Focus on the importance of sales plans. Many salespeople are quick to laugh off the idea. To a great many, sales plans are a mere formality used by organizations at the start of the year to provide forecast data to C-level executives. Once those forecasts are adjusted to acceptable levels, what happens to the sales plans? Typically, the plans are filed away only to be glanced at quarterly, biannually, or never again. Here are four advantages of having a practical sales plan.
The most effective sales leaders and salespeople know that a well-devised and well-used sales plan can be a precious tool to better plan, operate, communicate, and perform — no matter the organization's size.
This isn't about sales planning that requires high-tech solutions or complex sales formulas. Instead, simple sales plans that track sales activities (meetings, proposals, closed deals, etc.) and sales numbers (monthly and annual revenue goals) can be as effective as any sophisticated planning tool or application on the market.
In fact, the real key to practical sales plan success is not the format of the sales plan or the size of it — it’s the quality of the content.
There are four significant advantages to having a practical sales plan.
The fact is that most salespeople create sales plans each year. They fill in the names of accounts they are working on, those they hope to win, and even some long shots to be sure the plan leads to a solid bottom-line number for their sales leader and the executive team.
But if you ask those same salespeople how confident they are that their actual sales year will mirror their sales plan, most will say, "Not very."
The actual value of a sales plan is not the bottom-line number it points to but the activities it maps out to get to that number. An effective sales plan should answer questions like the following:
These details can be worked into a simple sales plan, starting with the revenue goal and using prior performance to determine the amount of weekly and monthly activity required to achieve the revenue.
In addition, sales plans should focus on activities as much as on revenue to account for the natural differences in salespeople. For example, some salespeople succeed at selling more significant accounts and don't need to close as many new deals per year.
Other salespeople may be excellent at selling lots of small deals. Some salespeople may be adept at converting meetings into proposals. Others might need more meetings to get enough proposals into the pipeline.
Well-implemented sales plans create individualized road maps to help salespeople put in the work needed to achieve revenue goals.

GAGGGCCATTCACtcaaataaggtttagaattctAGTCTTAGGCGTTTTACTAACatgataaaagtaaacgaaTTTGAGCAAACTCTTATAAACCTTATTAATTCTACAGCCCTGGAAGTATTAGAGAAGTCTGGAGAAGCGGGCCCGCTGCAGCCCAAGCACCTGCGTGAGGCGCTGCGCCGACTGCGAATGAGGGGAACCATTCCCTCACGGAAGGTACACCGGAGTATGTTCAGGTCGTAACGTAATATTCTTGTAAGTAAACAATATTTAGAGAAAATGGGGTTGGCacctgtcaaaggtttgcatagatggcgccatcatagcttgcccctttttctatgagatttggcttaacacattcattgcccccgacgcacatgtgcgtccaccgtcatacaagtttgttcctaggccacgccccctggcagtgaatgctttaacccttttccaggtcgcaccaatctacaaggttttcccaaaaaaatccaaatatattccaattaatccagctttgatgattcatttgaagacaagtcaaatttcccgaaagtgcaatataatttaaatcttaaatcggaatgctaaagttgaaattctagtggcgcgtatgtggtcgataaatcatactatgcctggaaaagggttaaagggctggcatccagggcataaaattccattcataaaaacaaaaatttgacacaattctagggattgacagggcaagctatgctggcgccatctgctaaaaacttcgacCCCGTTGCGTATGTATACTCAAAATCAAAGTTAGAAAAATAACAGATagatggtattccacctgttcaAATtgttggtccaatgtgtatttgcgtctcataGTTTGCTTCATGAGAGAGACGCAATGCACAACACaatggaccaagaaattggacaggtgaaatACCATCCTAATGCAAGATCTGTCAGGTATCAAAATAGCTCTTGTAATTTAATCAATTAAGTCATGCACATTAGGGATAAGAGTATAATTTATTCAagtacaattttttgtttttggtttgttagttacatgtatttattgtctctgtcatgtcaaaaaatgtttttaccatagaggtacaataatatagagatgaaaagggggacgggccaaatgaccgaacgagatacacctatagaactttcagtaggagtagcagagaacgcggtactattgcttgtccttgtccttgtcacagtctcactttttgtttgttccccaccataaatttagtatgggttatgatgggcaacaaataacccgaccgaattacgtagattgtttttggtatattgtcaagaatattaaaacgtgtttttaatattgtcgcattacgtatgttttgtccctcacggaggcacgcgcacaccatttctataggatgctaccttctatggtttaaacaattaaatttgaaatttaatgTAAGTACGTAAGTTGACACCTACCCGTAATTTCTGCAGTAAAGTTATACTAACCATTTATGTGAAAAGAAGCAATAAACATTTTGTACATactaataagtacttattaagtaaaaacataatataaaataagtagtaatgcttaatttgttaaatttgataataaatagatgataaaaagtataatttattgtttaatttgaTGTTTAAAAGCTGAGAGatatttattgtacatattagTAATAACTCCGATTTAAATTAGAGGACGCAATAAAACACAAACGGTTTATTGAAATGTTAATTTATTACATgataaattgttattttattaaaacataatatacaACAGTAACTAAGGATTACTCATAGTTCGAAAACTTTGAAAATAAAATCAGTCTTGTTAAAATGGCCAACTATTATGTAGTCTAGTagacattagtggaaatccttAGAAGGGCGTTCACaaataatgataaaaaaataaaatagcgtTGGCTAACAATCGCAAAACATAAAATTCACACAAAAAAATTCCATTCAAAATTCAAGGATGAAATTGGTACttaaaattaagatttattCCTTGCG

Salespeople can use their sales plans to see how they are meeting their activity benchmarks in terms of getting meetings, securing proposals, making cold calls, etc. Where performance is lacking, they can adjust or ask for help.
Where performance is strong, they can see what activities are working best and replicate them for continued positive results.
Sales plans should go beyond the numbers to map out how the actual sales work — calling, visiting, presenting, demonstrating, etc. — turns into successful selling.
For leaders, that means they know exactly what each individual should be doing to meet those goals. Rather than making general inquiries of their salespeople, such as, "Have you increased your pipeline, Steve?" leaders can get very specific, "Steve, will you be able to meet your three meeting per week goal this month?"
It's important to mention that sales plans don't track every moment or contact in the sales process. That's too time-consuming, and such information doesn't yield valuable insight. Instead, sales leaders need to determine their organization's best indicators of sales success and build them into sales plans.
For some companies, meetings and proposals may be the best indicators. For others, it's cold calls and demos. Whatever those early indicators of solid sales performance are, leaders should ensure they are limited to only two or three, so they can be well monitored by salespeople and managers alike.
Activities-based sales plans make it easy for sales managers to identify coaching needs among salespeople. For example, suppose sales plans reveal that a salesperson is good at securing lots of meetings but only occasionally gets to the pricing/proposal phase. In that case, the coaching need is clear: It's time to review the salesperson's presentation skills and sales pitch to find out where prospects might be losing interest.
Another salesperson may be good at securing meetings and generating proposal opportunities, but the average deal size might be too small. So here's an opening for a sales leader to help coach a salesperson to try for more extensive opportunities or learn how to generate more from each account.
The sales plan not only helps leaders identify opportunities to assist and coach their staff, but it also can measure improvement to show whether the coaching is working and if sales salespeople are making the needed adjustments to achieve business goals.
Your sales plan is very important. It serves as a guide for your team, helps you track progress, and provides a roadmap for achieving your organizational goals. If you need help creating or implementing your sales plan, our team of advisors is here to assist you. Reach out today for assistance in putting together or improving your sales strategy.